The Trusted Adviser March 2011 | Volume 4 • Number 2



Tax Deeds

SI Securities v Powless, 403 Ill App 3d 426, 934 NE2d 1, 343 Ill Dec 1 (5th D, 2010).

Facts:The property in question lies Williamson County, Illinois. It was once identified as "Lot Four in Kent's Second Addition to the City of Marion, Illinois." (Lot Four) Following a new plat of subdivision recorded in 1995, what was once Lot Four became "Lot One and part of Lot Two in Kent's Third Addition to the City of Marion" (Lot One and Lot Two).

In 1996, for reasons unclear in the record, the old Lot Four was assessed for property taxes, which were never paid. At the time, the properties were managed by a trust. The trustee did not pay or challenge the 1996 real estate taxes.

In 1999, the trustee transferred the property to Marion and Roberta Castellano, who then sold it on to American Traditional Homes, Inc., which was solely owned and operated by Phillip Castellano. (Castellano). This interest was unrecorded. Castellano built and maintained a residence on Lot 2.

In the meantime, S.I. Securities purchased the outstanding taxes for Lot Four in 1997. In 2000, S.I. Securities filed a petition for a tax deed alleging the 1996 taxes were never paid. S.I. Securities gave notice for this proceeding to the initial trustee, as well as to Marion and Roberta Castellano. S.I. Securities also published a notice of the pending proceeding in the local newspaper, using the Lot Four description. Despite the fact that Castellano lived on the premises, S.I. Securities reported to the court by affidavit that it had visited the property and did not find any residents. Ultimately, no one appeared to contest the proceedings and the court issued the tax deed.

In 2003, Castellano filed a petition for relief from judgment under 735 ILCS 2-1401. The trial court concluded that Castellano's motion was past the two year statute of limitations, but allowed the tolling of the statute due to Castellano's claims that S.I. Securities had fraudulently delayed its petition. S.I. Securities appealed.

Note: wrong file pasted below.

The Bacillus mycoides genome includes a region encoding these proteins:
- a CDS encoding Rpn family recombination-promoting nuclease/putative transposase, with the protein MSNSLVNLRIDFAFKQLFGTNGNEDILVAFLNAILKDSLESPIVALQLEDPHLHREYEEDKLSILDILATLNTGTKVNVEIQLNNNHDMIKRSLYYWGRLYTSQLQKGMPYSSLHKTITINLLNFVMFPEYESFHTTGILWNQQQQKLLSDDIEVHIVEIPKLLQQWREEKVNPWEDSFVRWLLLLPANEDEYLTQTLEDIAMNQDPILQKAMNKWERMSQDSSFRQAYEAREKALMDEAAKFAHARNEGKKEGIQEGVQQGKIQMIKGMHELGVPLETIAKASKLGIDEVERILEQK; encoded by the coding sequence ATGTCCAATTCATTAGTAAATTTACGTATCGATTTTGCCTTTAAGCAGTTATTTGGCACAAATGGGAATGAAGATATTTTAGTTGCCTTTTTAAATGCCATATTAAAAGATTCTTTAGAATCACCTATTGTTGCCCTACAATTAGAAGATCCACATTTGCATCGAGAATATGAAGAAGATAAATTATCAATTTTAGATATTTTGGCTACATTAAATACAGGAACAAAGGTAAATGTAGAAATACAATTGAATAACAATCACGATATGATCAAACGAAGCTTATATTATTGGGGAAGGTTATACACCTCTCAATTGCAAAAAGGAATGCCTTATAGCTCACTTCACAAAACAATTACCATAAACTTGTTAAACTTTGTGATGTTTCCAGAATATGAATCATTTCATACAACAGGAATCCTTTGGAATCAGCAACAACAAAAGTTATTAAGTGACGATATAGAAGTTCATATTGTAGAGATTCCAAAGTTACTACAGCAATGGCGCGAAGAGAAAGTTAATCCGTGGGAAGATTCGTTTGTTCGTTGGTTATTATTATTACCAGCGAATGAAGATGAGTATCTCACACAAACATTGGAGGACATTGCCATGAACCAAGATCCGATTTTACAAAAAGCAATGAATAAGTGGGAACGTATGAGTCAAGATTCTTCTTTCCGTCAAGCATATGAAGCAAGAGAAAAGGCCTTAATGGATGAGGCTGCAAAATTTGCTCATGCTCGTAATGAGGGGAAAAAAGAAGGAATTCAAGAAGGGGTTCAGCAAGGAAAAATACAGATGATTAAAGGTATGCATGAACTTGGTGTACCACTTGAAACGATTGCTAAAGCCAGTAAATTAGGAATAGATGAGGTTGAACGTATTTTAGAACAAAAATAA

Holding:Reversed. The appellate court reminded that the tolling of the statute of limitations is a drastic measure only to be applied with the most stringent of standards, which the court found were not met by the record in this case. Therefore, the standard two-year statute of limitations protected the tax deed from Castellano's action.

Castellano further argued that the judgment issuing the tax deed was void on its face because the court lacked jurisdiction to issue the order. He argued that, because the taxes were on an outdated description and because S.I. Securities had published notice on that description, the court did not have personal jurisdiction over him. The appellate court dismissed this argument however, declaring that a tax deed proceeding is in rem, with jurisdiction attaching to the land and not the owner. Because the land's description, while outdated, was correct and could be readily identified, the trial court had jurisdiction over the land itself and could properly issue a tax deed.

Ultimately, the appellate court concluded that Castellano failed to offer adequate evidence to toll the two-year statute of limitations, and therefore reversed the trial court's decision. It further found no jurisdictional reason for which the tax deed would be void and therefore reinstated the order that had issued the tax deed.






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[Last update: 3-4-11]